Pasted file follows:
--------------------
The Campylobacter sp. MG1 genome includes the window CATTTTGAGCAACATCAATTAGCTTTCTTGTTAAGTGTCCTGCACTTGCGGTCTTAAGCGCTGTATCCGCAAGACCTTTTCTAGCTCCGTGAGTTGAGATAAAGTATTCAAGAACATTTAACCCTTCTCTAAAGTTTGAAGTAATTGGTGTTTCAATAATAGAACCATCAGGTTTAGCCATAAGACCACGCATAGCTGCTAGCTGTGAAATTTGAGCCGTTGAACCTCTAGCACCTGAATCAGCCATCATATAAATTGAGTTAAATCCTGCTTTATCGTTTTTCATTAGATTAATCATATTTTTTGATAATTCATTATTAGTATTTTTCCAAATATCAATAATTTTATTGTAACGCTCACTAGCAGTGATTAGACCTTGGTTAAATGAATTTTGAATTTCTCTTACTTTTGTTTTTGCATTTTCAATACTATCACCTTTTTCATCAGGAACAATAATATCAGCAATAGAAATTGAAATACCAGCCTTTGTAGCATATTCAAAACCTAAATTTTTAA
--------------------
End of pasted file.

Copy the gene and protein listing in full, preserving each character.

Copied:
The Campylobacter sp. MG1 genome includes the window CATTTTGAGCAACATCAATTAGCTTTCTTGTTAAGTGTCCTGCACTTGCGGTCTTAAGCGCTGTATCCGCAAGACCTTTTCTAGCTCCGTGAGTTGAGATAAAGTATTCAAGAACATTTAACCCTTCTCTAAAGTTTGAAGTAATTGGTGTTTCAATAATAGAACCATCAGGTTTAGCCATAAGACCACGCATAGCTGCTAGCTGTGAAATTTGAGCCGTTGAACCTCTAGCACCTGAATCAGCCATCATATAAATTGAGTTAAATCCTGCTTTATCGTTTTTCATTAGATTAATCATATTTTTTGATAATTCATTATTAGTATTTTTCCAAATATCAATAATTTTATTGTAACGCTCACTAGCAGTGATTAGACCTTGGTTAAATGAATTTTGAATTTCTCTTACTTTTGTTTTTGCATTTTCAATACTATCACCTTTTTCATCAGGAACAATAATATCAGCAATAGAAATTGAAATACCAGCCTTTGTAGCATATTCAAAACCTAAATTTTTAA